[porsh] and other British English (was: Coup de grace)
sod at LOUISIANA.EDU
Thu Jun 10 17:25:03 UTC 2004
Well, as a "native" American speaker and, worse, deep Southerner, I am regularly
ridiculed (locally and by friends and family across the US) for my schwa-ended
pronunciation of the vehicle made by Porsche. I also distinguish between "w" and
"hw" and hear no end of grief on that count from my adolescent daughter and her
Also, here in Cajun Country, where there exists a slight and barely conscious,
albeit historically supported, disdain for most things British, I know of a retired
racehorse named "Quick Sotti." The new owner, a friend who'd performed in "The Man
of La Mancha" during undergraduate school, didn't recognize the connection until I
wrote the horse's name down and walked her through it.
It leapt right out to me, I believe, because I do pronounce "quixotic" as if it
were English, which it is (isn't it?). And I've always assumed that the Brits
coined the adjective following on their original Anglicization of "Quixote."
Am I incorrect in all of this?
P.S. I also have always thought "coup de gras" had no pronounced "s" on the end.
We're so used to pronouncing "Mardi Gras" without that "s" that I guess it just
carries over for us. -sod-
Damien Hall wrote:
> Fritz Juengling said:
> "I think you are suggesting that 'porsch' is a spelling pronunciation. I agree
> with that. But why should a spelling pronunciation take over? English
> speakers must have seen the cars before they heard any German speaker sayh the
> name of the car.?
> Still seems odd that a name, and a well-known one at that, should be
> It doesn't strike me as odd really. Whether or not British English speakers
> Porsches before they heard any German speaker say the name, I think there would
> be a frequency effect that would lead to the spelling pronunciation taking
> over, since most British English speakers who used the name of the car would be
> doing so after having seen it written on the car rather than after having heard
> a German say it.
> The reason it doesn't strike me as odd is my own observation that Brits do
> nativise a lot; of course, 'a lot' is relative, and it only becomes obvious
> that 'a lot' of nativisation goes on in British English when you compare that
> amount with the smaller amount of nativisation done by, say, Americans.
> However common the name, I'm therefore not surprised to see it nativised; the
> (Don) ['kwiksuht] example is another very good one. The work I mentioned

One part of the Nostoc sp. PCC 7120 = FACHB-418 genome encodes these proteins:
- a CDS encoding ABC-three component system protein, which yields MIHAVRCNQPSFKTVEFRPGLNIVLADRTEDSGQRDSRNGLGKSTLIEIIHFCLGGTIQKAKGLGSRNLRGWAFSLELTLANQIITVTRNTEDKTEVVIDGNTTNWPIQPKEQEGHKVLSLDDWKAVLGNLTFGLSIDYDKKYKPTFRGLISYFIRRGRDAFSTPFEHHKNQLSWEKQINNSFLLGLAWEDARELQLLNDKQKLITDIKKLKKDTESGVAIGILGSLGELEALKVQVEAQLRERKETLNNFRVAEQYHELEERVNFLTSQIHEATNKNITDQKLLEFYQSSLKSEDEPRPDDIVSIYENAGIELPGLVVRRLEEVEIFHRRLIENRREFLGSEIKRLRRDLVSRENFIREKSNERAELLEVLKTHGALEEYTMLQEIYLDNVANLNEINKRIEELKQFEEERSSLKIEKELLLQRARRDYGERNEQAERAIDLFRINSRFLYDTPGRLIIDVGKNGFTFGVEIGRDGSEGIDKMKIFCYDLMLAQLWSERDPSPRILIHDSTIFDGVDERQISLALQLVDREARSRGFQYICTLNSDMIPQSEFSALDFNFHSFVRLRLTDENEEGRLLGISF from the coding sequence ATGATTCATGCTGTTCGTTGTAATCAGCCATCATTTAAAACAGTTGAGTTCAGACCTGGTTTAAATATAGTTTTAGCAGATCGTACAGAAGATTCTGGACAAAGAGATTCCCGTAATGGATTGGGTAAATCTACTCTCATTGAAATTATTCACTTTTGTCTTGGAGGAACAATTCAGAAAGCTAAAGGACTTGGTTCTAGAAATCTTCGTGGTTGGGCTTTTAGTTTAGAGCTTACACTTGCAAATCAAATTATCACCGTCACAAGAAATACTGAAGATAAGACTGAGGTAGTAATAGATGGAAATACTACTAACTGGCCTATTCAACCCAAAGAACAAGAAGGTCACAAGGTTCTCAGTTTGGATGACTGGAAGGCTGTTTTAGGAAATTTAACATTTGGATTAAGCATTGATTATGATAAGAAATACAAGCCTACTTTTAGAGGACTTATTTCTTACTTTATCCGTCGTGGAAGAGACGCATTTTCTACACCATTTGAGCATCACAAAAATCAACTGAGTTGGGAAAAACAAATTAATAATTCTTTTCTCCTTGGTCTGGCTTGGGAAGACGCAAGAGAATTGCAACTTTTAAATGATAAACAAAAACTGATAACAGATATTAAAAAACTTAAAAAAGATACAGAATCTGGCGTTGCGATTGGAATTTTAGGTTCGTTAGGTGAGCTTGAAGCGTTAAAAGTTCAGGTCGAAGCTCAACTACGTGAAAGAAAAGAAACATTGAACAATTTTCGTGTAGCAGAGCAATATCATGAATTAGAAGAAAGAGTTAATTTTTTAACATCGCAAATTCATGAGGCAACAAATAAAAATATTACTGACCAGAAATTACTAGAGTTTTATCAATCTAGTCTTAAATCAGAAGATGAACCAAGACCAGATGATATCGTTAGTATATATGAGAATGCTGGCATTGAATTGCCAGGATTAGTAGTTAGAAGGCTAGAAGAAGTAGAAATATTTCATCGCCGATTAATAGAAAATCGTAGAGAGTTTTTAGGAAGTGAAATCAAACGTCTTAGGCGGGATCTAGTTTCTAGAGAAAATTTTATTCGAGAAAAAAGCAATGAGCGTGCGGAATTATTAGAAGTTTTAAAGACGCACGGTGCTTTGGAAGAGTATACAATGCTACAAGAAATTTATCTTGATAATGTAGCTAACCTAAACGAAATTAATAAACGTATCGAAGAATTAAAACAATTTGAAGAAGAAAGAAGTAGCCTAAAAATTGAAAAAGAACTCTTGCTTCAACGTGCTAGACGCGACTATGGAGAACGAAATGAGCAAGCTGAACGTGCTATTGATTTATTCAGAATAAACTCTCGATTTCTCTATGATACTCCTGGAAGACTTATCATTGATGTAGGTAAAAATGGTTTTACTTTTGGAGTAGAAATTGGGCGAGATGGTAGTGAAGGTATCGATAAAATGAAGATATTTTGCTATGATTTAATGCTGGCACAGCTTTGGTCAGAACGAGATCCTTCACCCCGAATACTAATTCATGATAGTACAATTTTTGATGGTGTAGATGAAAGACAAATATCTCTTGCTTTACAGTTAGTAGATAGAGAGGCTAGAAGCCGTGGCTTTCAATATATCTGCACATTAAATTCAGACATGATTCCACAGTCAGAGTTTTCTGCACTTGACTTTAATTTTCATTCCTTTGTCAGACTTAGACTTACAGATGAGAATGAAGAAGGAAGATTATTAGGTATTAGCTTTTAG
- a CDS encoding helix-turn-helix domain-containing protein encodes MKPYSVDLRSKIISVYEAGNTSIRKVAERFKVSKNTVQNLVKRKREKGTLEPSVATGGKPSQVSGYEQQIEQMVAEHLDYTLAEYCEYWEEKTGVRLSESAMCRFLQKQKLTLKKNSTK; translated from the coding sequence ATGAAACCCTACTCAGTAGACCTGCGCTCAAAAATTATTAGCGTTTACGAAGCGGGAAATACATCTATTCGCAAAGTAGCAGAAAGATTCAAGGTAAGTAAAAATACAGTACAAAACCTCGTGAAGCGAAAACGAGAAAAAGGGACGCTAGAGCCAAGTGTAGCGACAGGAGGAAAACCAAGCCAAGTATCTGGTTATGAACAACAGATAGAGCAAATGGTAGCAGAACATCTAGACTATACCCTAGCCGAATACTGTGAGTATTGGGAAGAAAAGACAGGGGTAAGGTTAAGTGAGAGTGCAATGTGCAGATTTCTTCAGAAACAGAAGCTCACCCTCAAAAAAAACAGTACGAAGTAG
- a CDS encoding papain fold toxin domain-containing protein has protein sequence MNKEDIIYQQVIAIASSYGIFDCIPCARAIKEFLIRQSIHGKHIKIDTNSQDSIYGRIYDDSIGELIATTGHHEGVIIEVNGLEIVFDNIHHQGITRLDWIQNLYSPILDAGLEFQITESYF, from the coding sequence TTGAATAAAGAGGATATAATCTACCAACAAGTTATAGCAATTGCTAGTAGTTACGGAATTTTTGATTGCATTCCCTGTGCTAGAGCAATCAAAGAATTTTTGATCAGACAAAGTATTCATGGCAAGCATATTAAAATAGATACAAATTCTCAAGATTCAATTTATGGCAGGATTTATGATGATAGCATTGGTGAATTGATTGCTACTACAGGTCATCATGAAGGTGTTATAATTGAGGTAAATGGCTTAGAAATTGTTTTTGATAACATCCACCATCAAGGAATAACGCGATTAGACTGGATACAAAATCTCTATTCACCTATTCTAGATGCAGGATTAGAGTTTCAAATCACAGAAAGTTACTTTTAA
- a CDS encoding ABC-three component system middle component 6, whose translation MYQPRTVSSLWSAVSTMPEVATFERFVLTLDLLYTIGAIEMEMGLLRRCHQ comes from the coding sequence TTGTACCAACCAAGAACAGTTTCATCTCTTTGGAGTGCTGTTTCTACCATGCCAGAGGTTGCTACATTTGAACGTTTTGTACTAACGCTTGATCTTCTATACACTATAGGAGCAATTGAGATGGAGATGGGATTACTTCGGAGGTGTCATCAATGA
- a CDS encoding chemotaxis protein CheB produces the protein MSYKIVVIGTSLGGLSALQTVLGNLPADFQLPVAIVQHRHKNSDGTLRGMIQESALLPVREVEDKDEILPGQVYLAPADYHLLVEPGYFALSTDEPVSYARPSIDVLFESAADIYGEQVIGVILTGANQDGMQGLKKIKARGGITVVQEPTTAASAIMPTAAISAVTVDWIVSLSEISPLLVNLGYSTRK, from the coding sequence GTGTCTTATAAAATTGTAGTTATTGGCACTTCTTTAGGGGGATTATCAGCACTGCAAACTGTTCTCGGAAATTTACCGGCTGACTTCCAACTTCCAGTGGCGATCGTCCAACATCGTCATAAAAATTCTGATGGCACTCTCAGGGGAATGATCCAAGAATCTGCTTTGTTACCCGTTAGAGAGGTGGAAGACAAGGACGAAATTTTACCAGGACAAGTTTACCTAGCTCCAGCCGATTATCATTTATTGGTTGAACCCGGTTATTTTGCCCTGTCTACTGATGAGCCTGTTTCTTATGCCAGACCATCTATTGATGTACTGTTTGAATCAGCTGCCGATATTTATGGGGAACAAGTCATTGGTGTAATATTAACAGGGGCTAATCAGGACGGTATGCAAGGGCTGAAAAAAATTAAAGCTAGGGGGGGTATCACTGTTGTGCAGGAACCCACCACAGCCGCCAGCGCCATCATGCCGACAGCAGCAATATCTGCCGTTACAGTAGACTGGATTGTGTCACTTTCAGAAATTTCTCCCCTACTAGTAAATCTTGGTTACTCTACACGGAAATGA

> before statistically supports the idea that Brits tend to nativise much more
> than Americans. I was interested to hear from Susan though that the 'native'
> American pronunciation of 'Porsche' may actually be the same as the British
> one. That's one more indication that my theory, which I admit is based mostly
> on French and Spanish words, needs to be more nuanced.
> "Don't the Brits also say 'Don joo-un' instead of 'don (h)wan' and 'don
> instead of 'don kee-ho-tay/tee'? Ouch! (I can't even give in to 'kwiksotic'
> even tho I am not a Spanish speaker). I'd be interested to see some
> nativisation or pronunciation studies."
> Well ... 'Don joo-un', as far as I'm aware, is only the Byron poem.
> it's usually [don hwan], as, for example, when you're using the name to refer
> to someone who's a 'Casanova', a 'ladykiller' (to mix my metaphors - sorry).
> And, yes, I do, unapologetically(!), say 'don kwikset' (the last vowel is a
> schwa). Call it inverse snobbery if you like, and I think maybe it *is*, but I
> think many Brits would think it was pretentious to use the actual Spanish
> pronunciation in an otherwise English phrase, and I'm pretty sure that use of
> the Sp pronunciation in an English context is limited to specialists: literary
> people and Hispanicists.
> So, if you/one say(s) [ki'hoteh / ki'hoti] for 'Quixote', can someone tell me
> how 'quixotic' is pronounced? That, of course, is just an English word, so it
> would seem really strange to me to pronounce it any other way than the English
> Damien Hall
> University of Pennsylvania
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